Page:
By Jessica Bruha
The Norman Transcript
NORMAN — After a hearing Monday, a University of Oklahoma student plans to re-file a petition, this time against the university, in lieu of a previous suit against President David Boren and the university’s director of the Open Records Office.
The hearing in Cleveland County District Court was regarding a lawsuit filed earlier this year by Joey Stipek, OU student and former online editor of The Oklahoma Daily.
The lawsuit was filed in May after the university repeatedly refused to release student parking citation information to employees of the university’s student newspaper.
During the hearing, District Judge Lori Walkley ruled that the petition will be dismissed and must be re-filed against the university instead of specifically against President Boren and Rachel McCombs, director of the Open Records Office.
“It’s unbelievable that only two of these individuals are named,” said Boren’s attorney Shawnae Robey, calling the petition “strong-armed tactics” against the Open Records officer and the president of the university.
According to the defendants’ reply filed Aug. 19, the wrong defendants were named and Stipek was not denied any request for existing records under the Open Records Act.
The document states that Stipek never made a request of Boren and was never denied a request by Boren. Boren is not and was not a member of the university’s Open Records Office and does not serve as a supervisor over the office.
Similarly, McCombs is not a member of the university’s records office and was not serving the university in that capacity when the petition was filed, the document states.
Also, the information that is in question is that of the university, not of Boren or McCombs. The document emphasized that Stipek’s issue is actually with university record-keeping and university obligations.
“This matter is not currently about an institution, it is about Rachel McCombs and David Boren — individuals without lawful control or authority over the already provided records or the non-existent records, which (Stipek) still fails to articulate he is lawfully entitled to force the university to manufacture and produce,” the document states.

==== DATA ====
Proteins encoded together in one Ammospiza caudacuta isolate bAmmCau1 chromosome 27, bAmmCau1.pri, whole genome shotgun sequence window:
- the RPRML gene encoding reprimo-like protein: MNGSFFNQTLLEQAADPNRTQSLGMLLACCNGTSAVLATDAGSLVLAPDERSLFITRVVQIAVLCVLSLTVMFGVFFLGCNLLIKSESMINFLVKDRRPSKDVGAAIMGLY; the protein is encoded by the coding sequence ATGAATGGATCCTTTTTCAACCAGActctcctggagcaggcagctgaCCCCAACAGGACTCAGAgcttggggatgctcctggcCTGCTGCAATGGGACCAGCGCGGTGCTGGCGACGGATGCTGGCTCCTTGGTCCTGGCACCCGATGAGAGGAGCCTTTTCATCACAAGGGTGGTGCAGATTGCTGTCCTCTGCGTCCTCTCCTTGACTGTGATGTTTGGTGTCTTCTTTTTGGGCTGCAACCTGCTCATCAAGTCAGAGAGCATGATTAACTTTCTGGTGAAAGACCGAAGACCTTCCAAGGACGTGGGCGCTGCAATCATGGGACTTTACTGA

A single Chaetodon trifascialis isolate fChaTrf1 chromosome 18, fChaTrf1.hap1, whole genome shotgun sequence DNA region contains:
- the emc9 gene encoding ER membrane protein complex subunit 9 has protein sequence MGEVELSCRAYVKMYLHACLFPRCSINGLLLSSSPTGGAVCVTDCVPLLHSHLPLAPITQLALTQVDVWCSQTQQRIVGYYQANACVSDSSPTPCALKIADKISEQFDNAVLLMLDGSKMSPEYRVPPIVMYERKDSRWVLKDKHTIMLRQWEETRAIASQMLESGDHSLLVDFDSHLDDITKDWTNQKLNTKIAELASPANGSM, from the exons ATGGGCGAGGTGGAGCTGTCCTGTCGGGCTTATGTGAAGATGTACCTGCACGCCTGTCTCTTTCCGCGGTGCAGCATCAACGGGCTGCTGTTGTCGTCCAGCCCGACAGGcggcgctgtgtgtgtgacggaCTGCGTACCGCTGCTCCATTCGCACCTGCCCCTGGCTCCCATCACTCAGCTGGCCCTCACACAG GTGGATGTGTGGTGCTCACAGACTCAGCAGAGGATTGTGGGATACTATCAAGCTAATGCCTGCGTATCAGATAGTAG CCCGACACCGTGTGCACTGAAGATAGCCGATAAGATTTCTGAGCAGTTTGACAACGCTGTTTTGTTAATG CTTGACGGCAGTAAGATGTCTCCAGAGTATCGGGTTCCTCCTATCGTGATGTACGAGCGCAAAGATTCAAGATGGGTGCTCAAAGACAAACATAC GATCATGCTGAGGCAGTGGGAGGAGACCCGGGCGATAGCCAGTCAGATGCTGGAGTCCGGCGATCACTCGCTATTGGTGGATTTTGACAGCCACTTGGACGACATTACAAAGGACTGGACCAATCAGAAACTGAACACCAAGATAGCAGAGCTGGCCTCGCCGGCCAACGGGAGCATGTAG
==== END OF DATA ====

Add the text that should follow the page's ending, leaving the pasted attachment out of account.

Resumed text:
Stipek’s attorney, Nick Harrison, said that the president’s office enforced the decision to not release certain records that were requested.
“I think it’s kind of splitting hairs. I think government officials should expect to get named in lawsuits if they make certain decisions,” Harrison said, however, they respect the court’s decision to re-file the petition.
“We’ll be back here in 30 days,” Stipek said. “My lawyer believes in me and I believe in my lawyer, and we’re going to win the case because the law is on our side.”
Stipek previously has said the whole case is built on precedence. Judges in North Carolina and Maryland have ruled that the same records are not protected by the Family Education Rights and Privacy Act, he said.
Boren has previously said that they are complying with the federal law when they do not turn over information relating to students.
“I personally am sympathetic with releasing all parking ticket information. The university already releases information in regard to myself and other individual officers, faculty and staff of the university,” Boren said. “We are required to comply with federal law, which prohibits us from releasing this information of this kind which relates to students.”
Boren also said if the federal law was changed either by congressional or judicial action, the university would comply with the law.
Stipek said the lawsuit stemmed from other students and OU employees telling him that student government and VIP administrators were receiving special treatment with parking citations, which is why student newspaper employees began requesting the information.
Stipek said he hopes other students will get involved at their schools and question their Open Records laws.